The existing building is the nave of what would have been a very imposing church, designed for a town that was a rich centre of gold mining in central Victoria. More than a thousand people attended the opening on 9 March 1873.

St Thomas Aquinas’s was designed by Henry Richards Caselli and W. B. Tappin and built in 1873-1874. The Cornish-born Caselli (1816-1924) is known for many churches and public buildings in central and western Victoria, among them St Alipius’s in Ballarat and Christ Church, Hamilton, with its massive spire. Tappin (died 1905) also worked on St Alipius’s and designed the French Gothic chapel of Loreto Convent, Ballarat. Both architects were masters of Gothic Revival. It has been suggested that for Clunes they based their design on plans by English architect Charles Hansom (1817-1888) for St Patrick’s Cathedral, Ballarat and St Patrick’s, Port Fairy. The façades in particular are similar.  

Solid well-buttressed bluestone construction on the nave and side aisle of St Thomas Aquinas’s church. Builders’ rubbish lying around indicates alterations inside.

When the gold at Clunes ran out, the town – which has a number of handsome public buildings, put up in expectation of its becoming an important regional centre – settled down to a gentle decline embalmed in its own past. It remains a little-changed example of a nineteenth-century small Victorian country town with a main street that is largely as it was a century or more ago. A bit too far from Melbourne (140 kilometres) for the well-to-do looking for weekenders, in the 1960s Clunes began to attract a few sub-bohemian urban arties manqués who established themselves in its run-down cottages, bought for next to nothing, where they could sit around listening to Bob Dylan and drinking rough red. It also acquired a reputation for second-hand bookshops.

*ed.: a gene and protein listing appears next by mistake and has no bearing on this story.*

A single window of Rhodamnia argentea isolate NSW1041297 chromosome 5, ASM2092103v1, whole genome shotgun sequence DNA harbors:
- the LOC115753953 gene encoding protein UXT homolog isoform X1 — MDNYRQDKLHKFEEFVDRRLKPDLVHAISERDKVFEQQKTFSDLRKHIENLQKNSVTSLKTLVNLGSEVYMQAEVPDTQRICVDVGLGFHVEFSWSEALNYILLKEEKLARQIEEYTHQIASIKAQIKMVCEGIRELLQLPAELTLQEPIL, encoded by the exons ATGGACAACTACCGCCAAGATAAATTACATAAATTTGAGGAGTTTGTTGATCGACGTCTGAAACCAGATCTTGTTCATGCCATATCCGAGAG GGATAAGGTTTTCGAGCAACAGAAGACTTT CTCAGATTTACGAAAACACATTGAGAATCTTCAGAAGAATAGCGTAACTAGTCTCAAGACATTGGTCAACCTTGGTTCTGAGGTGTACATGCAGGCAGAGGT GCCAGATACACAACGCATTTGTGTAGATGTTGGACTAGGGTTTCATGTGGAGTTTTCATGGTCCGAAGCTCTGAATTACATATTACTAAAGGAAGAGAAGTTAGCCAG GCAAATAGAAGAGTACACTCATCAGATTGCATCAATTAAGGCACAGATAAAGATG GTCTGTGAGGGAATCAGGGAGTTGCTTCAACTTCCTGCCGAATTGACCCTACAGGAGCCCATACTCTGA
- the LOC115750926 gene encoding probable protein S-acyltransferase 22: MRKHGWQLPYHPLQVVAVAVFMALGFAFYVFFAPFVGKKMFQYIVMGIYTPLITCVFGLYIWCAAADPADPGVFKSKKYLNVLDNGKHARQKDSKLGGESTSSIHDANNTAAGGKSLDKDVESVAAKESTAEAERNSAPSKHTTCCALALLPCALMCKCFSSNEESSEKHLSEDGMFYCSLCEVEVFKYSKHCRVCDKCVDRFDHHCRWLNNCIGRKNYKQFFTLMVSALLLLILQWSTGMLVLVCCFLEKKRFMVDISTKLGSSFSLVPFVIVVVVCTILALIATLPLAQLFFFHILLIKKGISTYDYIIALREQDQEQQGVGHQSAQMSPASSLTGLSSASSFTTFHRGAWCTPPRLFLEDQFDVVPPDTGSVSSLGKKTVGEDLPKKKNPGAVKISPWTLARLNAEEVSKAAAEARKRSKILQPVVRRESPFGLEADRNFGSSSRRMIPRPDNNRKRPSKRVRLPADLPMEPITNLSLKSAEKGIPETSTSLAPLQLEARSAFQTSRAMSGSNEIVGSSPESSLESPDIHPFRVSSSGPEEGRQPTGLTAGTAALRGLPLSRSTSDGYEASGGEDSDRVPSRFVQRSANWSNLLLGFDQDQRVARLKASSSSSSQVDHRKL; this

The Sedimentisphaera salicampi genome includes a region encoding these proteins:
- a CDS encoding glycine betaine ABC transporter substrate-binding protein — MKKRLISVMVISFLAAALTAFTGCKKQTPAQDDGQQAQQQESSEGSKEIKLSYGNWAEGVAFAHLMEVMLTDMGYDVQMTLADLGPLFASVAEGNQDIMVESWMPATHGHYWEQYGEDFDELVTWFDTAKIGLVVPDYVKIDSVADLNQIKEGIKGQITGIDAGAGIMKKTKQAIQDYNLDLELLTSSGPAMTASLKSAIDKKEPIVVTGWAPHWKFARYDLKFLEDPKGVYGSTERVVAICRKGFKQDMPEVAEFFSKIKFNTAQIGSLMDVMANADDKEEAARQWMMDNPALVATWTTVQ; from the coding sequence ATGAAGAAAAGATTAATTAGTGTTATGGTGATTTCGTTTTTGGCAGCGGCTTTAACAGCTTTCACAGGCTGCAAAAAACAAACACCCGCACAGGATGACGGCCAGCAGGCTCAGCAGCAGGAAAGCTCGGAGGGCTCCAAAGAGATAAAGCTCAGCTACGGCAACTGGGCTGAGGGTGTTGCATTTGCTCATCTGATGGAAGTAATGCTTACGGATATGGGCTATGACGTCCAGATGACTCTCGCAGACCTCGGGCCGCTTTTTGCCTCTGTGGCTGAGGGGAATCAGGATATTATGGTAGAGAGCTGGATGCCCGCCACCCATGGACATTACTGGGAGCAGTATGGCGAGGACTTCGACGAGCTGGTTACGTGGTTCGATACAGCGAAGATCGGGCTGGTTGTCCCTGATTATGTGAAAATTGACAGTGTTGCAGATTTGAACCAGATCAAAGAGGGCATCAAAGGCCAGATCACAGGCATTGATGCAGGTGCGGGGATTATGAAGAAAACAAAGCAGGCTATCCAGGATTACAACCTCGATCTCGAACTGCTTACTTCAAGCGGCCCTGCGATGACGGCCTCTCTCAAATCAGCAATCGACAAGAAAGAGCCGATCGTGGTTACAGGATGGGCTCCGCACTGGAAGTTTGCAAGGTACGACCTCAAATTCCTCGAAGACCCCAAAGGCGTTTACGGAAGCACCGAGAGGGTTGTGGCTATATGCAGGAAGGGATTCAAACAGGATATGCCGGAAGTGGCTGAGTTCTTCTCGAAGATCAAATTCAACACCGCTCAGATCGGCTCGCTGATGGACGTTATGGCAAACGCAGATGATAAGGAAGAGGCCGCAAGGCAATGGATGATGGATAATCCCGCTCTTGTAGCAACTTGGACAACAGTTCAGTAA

In recent years, the building of a country campus for a leading Melbourne school, the reopening of the railway station and the advent of “tree-changers” means Clunes has begun to grow again, which of course is just the moment chosen by the Roman Catholic diocese of Ballarat to close St Thomas Aquinas’s and sell it. The excuse is not enough priests, though you’d think one could drive over from Creswick 18 kilometres away for an hour or so on Sunday, or even from Maryborough, which is all of 33 kilometres away. Country clergy at the time St Thomas Aquinas’s was opened would have thought nothing of riding all day on a horse to say Mass for distant parishioners.